Having to pay taxes is a common gripe of hard-working people. A popular American myth related to paying taxes is that American dollars are being wasted by drunken sailors posing as politicians at the tax payers’ expense. However, taxes support infrastructure, and they are the back bone of a network of social services and programs. Knowing what taxes to pay is not only central to understanding why paying your taxes is important, but it also alleviates stress associated with filing in April.
In the United States, every part of daily life is taxed. However, the most common taxes paid consistently are those related to purchases and income, which include sales taxes, state income, federal income, and property and real estate taxes. All of these taxes can be itemized on your Schedule A form as a part of your 1040 or 1040A forms. While there are other types of taxes, these are common ones that all Americans pay yearly.
With the numerous ways in which the public is taxed, one can understand why it would be tempting to dodge paying taxes because it is like watching money being sucked into a vortex. Because of this, tax evasion and fraud are a common phenomenon, and not just the Average Joe is guilty of these crimes, as high profile celebrities have also gone to prison for tax evasion or fraud. However, the punishment is worse, and sometimes more expensive, than actually paying the tax. For one, those not paying their taxes face years and years of paying back taxes, in addition to penalties. Those defrauding the government might find themselves audited and then paying what was originally owed on top of any penalties. Worse-case scenario, a person could face serving time in prison for tax evasion or tax fraud.
For families, understanding the various types of taxes and the tax laws is important because it is important to know what can be deducted. Currently, those with dependents (children or adult parents) are given allowances, in addition to the benefits of qualifying for the earned-income credit deduction. Interestingly, though, research suggests that for the family tax policy does not reward them for having children. In fact, most families find themselves in the 15 percent tax bracket for paying taxes, reducing their overall tax by over $1,500 on average. Even though it appears married people pay less in taxes, research suggests that current fiscal policy does not alleviate burdens for families with children. More significantly, this burden almost discourages people from having children. The irony is because children are future taxpayers, and people are having fewer children, it reduces the tax base from which many social services draw from, including social security. This dilemma is further compounded by the fact that because of the way the modern American family is structured people, as they age, will rely on this income, as children no longer support their elderly parents as in past decades. Some suggest a proposed new child tax credit would alleviate some of this burden for families by reducing the burden by $4,000 a year. The importance of tax reform that focuses on reducing this burden for families is central to making sure there is a fund available to older people, more importantly older parents. In the meantime, for families looking to reduce the amount of money they send to the IRS in April, they should review Publication 17, or the tax code for other opportunities to reduce their tax bill, and thus avoiding tax drama.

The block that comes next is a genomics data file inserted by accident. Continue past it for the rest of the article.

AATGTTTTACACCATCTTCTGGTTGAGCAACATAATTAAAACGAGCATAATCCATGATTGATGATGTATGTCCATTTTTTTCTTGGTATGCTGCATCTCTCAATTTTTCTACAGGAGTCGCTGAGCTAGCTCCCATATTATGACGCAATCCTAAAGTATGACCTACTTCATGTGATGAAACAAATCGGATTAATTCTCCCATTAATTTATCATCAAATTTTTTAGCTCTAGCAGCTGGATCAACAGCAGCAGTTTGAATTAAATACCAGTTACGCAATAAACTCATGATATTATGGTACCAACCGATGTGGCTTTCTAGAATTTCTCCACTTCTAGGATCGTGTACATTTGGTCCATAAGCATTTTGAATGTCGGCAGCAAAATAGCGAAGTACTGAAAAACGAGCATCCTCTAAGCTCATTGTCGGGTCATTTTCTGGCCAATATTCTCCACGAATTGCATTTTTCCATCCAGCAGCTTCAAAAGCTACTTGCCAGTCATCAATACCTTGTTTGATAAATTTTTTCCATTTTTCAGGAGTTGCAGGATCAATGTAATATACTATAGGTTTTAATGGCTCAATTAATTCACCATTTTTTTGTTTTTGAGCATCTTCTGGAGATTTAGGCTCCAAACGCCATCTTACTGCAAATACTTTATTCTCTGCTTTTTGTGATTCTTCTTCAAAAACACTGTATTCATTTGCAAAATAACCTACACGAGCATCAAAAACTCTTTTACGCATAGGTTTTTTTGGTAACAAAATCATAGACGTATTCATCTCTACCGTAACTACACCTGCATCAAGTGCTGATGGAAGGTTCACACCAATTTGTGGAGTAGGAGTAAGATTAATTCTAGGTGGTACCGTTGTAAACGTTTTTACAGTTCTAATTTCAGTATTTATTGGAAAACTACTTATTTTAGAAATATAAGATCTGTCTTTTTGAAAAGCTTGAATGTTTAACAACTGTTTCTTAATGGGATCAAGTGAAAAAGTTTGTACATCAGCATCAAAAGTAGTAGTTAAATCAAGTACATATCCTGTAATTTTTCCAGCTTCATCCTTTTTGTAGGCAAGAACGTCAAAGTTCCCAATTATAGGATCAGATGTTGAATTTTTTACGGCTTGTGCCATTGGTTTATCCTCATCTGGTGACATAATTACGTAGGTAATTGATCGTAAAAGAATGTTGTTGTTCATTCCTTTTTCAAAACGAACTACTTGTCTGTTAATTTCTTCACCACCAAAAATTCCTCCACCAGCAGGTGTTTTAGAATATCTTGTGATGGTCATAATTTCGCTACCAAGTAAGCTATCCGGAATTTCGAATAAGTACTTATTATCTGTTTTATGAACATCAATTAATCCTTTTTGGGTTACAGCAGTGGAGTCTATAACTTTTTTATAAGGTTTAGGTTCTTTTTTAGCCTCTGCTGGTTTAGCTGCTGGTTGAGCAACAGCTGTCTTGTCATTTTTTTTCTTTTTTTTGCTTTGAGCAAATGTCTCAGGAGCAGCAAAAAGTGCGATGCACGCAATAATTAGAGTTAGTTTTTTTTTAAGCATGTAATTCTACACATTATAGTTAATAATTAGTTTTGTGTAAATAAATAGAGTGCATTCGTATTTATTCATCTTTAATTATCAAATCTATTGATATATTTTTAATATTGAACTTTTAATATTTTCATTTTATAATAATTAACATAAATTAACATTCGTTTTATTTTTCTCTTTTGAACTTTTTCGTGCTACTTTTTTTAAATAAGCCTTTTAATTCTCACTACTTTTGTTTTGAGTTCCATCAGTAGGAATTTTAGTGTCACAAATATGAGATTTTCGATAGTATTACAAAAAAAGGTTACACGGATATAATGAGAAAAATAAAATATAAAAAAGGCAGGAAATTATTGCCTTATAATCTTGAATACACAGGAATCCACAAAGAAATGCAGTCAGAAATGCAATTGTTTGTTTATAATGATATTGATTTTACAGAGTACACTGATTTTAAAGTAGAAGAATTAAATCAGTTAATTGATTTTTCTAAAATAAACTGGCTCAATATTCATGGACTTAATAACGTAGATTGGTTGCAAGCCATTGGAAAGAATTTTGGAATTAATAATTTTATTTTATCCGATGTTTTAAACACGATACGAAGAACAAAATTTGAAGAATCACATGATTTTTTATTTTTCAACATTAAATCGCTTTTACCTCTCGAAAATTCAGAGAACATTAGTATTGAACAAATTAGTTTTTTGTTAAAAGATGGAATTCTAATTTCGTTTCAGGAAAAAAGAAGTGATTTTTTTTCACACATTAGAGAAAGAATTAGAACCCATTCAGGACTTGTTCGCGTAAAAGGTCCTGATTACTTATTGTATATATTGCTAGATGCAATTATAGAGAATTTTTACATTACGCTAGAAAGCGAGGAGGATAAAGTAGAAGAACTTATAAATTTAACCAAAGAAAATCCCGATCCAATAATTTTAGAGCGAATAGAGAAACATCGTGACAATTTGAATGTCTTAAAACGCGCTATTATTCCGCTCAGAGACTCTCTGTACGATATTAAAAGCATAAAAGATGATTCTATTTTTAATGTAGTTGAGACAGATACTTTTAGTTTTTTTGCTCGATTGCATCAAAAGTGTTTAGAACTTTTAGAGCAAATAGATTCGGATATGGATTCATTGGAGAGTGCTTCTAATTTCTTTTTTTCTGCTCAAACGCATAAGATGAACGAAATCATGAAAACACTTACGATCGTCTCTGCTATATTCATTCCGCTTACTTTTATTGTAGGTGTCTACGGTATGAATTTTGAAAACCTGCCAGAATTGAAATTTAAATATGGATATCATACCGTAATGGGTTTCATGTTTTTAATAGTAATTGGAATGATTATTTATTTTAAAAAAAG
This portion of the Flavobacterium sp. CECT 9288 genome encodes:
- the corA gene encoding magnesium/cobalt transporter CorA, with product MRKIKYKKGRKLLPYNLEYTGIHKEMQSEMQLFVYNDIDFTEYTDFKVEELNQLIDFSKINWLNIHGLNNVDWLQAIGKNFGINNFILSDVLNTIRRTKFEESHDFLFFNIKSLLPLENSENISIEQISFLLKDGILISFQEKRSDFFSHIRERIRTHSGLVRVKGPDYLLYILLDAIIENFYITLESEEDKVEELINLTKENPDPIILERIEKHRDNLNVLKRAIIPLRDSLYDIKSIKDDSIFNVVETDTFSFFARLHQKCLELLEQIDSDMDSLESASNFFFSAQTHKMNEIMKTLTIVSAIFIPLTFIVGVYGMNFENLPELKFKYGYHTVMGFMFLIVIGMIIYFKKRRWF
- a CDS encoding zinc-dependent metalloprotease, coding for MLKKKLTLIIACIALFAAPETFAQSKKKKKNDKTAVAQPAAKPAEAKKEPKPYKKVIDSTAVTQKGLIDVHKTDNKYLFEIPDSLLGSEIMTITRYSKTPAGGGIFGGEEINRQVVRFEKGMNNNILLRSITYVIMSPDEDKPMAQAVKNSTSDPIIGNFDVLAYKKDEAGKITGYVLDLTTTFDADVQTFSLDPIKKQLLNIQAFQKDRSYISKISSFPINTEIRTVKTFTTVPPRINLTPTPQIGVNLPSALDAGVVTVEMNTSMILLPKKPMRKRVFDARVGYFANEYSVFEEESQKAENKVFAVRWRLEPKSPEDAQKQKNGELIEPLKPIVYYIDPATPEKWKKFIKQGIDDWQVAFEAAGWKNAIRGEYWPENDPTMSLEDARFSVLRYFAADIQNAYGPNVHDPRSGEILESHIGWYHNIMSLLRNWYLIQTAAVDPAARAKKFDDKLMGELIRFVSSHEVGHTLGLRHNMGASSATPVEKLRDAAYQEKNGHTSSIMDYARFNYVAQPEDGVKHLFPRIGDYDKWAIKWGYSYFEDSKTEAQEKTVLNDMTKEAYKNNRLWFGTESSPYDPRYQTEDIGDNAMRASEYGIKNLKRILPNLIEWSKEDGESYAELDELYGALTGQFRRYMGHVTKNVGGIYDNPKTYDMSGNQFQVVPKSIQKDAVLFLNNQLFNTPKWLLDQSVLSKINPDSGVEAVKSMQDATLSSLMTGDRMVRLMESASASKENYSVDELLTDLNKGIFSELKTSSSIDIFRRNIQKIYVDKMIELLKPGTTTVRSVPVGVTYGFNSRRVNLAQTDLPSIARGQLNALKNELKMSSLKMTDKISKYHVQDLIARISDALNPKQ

While most people file their own taxes yearly, for a person to file taxes as a part of a business, they would need at least a bachelor’s degree in accounting. While getting certified is not required to prepare taxes, being a CPA opens doors for individuals, especially if they want to become self-employed or want to open a business themselves. Two degrees that focus on taxes and tax laws are the master of laws in taxation and the master of taxation, both recommended for individuals who plan to work with large organizations. The degrees are such that a person could work in a wide variety of fields within business. Also, a person need not earn a degree to navigate the tax code, as most extension programs have at least one course on tax preparation.
Without taxes the roads, schools, and hospitals that make up infrastructure could not be maintained to a safe standard, so taxes are necessary for families as well as the individual. Ultimately, knowing what taxes you pay and knowing how to reduce the amount you pay can alleviate tax pain. Whether attending a degree program that prepares you to work in this field or whether trying to file your own taxes, plenty of information and resources are available for those families willing to commit to the time it takes to learn about filing taxes.
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